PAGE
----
Article 39 of the Bangladesh Constitution impliedly prevents any bar on a person's freedom to write. Although at first glance it may seem journalists or writers have all the liberty, but in real life, they are encircled by restraints. The media has been subject to constant checks since even before the independence of Bangladesh, when four newspapers including the Daily Ittefaq were penalised for criticising the government. Today, with the introduction of laws seen never before, the circle of limitations keeps on closing in.
As we stepped in the digital age, the definition of press and journalists has been extended. The media is now in everyone's hands, making each person a citizen journalist. Freedom of the press may now seem vast in the online world. But historically, the press has always been under direct scrutiny of the different governments in Bangladesh. The laws that impose control over them may now be also applicable on “social media activists” acting as citizen journalists.
Journalists are usually held for the slightest hint against the administration. The most common charges are defamation and sedition. And even if they are not targeted towards the government, another principle further restricts them. Despite constitutional guarantees, press freedom may be suppressed by “contempt of court”.
According to Black's Law Dictionary, contempt of court is the act of demeaning the court, preventing administration of justice, or disobeying a sentence of the court. It is criminal and can lead to fines or imprisonment.
A person may be found guilty of contempt of court if his actions intervene with the administration of justice. The law, which used to be governed by The Contempt of Court Act of 1926, may be violated if a publication of article, report or broadcast is likely to cause interference with ongoing proceedings. Contempt of court is a major concern all over the world due to its implications for press freedom.
In the UK, there needs to be a real risk of public confidence to be undermined due to the publication, to satisfy the requirement of contempt of court. The US Supreme Court has made it clear, in a series of cases, that the publication must create a “clear and present danger” to the administration of justice [Bridges v California, 314US 252]. In the Indian case of Duda PN v Shivshankar, P, it was held that criticism of the judicial system should be welcomed so long it does not impair administration of justice.
In Bangladesh, the 1926 Act had been replaced by a new one in 2013. The new Act is relatively lenient as section 4(1) declares that no publication is contempt if it is done in good faith. But apart from all these, the court still has an inherent power to punish anyone whom it finds to have interfered with court proceedings.
Now that the strict laws of contempt of court have been relaxed a little, journalists are concerned over the application of a new law. Section 57 of the Information and Communication Technology Act 2006, according to experts, directly undermines freedom of the press. The section imposes a penalty of a minimum of seven years and a maximum of 14 years of imprisonment and a maximum fine of Tk 1 crore on someone found in violation of it. An accepted translation of Section 57(1) of ICT Act 2006 has been given below:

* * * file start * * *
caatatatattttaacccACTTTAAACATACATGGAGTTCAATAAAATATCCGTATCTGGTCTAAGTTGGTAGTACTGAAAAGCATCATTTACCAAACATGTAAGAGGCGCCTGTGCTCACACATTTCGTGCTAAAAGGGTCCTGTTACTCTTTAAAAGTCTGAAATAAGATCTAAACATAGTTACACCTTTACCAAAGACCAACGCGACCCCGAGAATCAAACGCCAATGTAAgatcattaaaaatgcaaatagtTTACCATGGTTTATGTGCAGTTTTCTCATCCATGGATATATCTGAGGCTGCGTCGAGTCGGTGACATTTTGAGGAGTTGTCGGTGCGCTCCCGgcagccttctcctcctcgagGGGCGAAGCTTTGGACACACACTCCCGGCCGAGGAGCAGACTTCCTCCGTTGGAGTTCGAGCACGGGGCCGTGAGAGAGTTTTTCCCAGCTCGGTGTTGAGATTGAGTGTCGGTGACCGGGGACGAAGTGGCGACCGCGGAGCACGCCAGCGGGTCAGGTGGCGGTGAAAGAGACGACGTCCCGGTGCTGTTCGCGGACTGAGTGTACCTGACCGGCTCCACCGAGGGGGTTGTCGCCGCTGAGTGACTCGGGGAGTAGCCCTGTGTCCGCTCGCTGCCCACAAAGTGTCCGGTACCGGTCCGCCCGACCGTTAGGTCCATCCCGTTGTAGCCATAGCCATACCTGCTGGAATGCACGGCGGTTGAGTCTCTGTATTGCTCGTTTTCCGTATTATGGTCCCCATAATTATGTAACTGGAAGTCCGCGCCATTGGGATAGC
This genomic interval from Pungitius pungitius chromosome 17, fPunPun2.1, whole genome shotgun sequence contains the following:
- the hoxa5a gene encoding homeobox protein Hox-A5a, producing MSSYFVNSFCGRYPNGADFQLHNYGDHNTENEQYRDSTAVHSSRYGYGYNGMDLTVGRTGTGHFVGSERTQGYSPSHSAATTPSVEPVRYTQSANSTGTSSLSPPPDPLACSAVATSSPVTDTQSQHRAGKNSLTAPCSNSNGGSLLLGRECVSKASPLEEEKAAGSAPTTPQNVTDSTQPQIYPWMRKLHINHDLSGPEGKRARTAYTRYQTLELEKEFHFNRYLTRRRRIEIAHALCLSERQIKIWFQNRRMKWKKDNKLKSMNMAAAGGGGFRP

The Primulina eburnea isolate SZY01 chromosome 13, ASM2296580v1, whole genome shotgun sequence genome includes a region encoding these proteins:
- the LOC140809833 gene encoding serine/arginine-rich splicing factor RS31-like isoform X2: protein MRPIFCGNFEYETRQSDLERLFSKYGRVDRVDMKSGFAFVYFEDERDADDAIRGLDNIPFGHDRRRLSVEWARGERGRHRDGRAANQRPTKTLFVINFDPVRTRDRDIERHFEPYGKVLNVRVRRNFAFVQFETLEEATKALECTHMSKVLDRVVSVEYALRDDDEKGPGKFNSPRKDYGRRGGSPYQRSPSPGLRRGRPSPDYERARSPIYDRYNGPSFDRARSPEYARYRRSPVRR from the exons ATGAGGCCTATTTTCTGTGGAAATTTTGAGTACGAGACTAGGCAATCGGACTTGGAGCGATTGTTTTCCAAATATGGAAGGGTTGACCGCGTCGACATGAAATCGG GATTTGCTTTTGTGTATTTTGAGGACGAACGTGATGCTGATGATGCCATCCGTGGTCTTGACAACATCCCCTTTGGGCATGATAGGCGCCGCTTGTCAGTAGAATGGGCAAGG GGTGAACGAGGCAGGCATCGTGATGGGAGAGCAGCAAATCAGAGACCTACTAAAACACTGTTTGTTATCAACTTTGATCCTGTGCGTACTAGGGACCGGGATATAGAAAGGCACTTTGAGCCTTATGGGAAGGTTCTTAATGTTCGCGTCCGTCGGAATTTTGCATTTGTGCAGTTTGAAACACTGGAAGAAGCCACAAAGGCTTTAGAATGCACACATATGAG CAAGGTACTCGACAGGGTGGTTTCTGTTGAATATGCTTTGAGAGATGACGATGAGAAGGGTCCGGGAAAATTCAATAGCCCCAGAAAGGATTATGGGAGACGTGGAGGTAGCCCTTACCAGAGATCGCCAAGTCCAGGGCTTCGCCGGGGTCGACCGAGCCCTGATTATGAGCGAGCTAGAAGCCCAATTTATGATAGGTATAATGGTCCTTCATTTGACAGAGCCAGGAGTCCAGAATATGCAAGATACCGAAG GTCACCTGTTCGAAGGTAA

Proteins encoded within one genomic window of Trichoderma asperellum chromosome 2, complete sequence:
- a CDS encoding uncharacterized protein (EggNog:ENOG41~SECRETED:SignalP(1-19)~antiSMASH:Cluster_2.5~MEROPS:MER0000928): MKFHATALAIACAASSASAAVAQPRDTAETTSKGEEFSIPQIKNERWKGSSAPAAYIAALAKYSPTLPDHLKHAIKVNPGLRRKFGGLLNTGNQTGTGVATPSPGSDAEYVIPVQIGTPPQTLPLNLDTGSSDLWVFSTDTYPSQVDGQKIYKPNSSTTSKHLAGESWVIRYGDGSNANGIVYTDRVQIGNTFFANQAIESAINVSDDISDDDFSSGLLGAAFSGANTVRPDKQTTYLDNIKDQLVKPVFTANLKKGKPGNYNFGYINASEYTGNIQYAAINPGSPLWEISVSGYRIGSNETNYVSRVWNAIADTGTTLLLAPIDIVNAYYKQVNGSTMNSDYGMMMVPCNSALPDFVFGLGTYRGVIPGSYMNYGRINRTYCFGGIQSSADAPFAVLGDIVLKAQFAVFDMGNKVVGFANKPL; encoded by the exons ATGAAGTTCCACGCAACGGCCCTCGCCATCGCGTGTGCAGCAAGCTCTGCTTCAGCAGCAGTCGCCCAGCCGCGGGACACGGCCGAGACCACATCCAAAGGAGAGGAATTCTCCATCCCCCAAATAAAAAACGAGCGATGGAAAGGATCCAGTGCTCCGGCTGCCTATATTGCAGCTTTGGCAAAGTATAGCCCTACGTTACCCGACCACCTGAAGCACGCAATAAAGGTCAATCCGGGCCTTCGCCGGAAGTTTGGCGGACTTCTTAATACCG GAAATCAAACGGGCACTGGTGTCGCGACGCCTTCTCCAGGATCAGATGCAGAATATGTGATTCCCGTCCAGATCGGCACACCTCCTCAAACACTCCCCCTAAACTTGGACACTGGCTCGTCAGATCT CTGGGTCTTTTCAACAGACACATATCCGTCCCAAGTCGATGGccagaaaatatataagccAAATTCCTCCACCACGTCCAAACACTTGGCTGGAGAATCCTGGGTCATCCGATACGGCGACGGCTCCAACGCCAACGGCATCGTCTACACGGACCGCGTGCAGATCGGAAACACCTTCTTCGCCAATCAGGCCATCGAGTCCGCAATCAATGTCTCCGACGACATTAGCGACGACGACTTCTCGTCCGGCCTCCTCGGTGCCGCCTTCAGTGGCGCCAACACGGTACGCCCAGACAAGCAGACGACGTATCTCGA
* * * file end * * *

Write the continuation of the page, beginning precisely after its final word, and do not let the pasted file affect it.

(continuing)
“If any person deliberately publishes or transmits or causes to be published or transmitted in the website or in any other electronic form any material which is false and obscene and if anyone sees, hears or reads it having regard to all relevant circumstances, its effect is such as to influence the reader to become dishonest or corrupt, or causes to deteriorate or creates possibility to deteriorate law and order, prejudice the image of the state or person or causes to hurt or may hurt religious belief or instigate against any person or organisation, then this activity will be regarded as an offence” ("Free Speech vs Section 57", The Daily Star).
Therefore, a person updating a status on social media, writing a blog or running a news portal is also under the ambit of the section. Section 57 allows a third party to file a case against a person in violation of it. Hence anyone may file a case if they feel like the article on the paper or a Facebook status has even a remote possibility of deteriorating someone else's image. Hence, in front of it, press freedom becomes vulnerable.
And while now, there is talk of removing the section from the ICT Act, the draft Digital Security Act contains a very similar provision. Experts have pointed out repeatedly how removing Section 57 would be useless, if the same threats to press freedom are reintroduced through another law which too disproportionately penalises similar “offences.”
Journalists in all forms are now stuck between a rock and a hard place. When one law shows them their rights, the other takes it away. The challenges posed by the laws curb not only freedom of the press but also citizens' liberty to express their opinions. While international instruments like the ICCPR or the ECHR emphasise the freedom of expression, journalists in Bangladesh still struggle to identify the line between independence and possibility of an offence.
Aiman R Khan is an apprentice advocate at Dhaka Judge Court.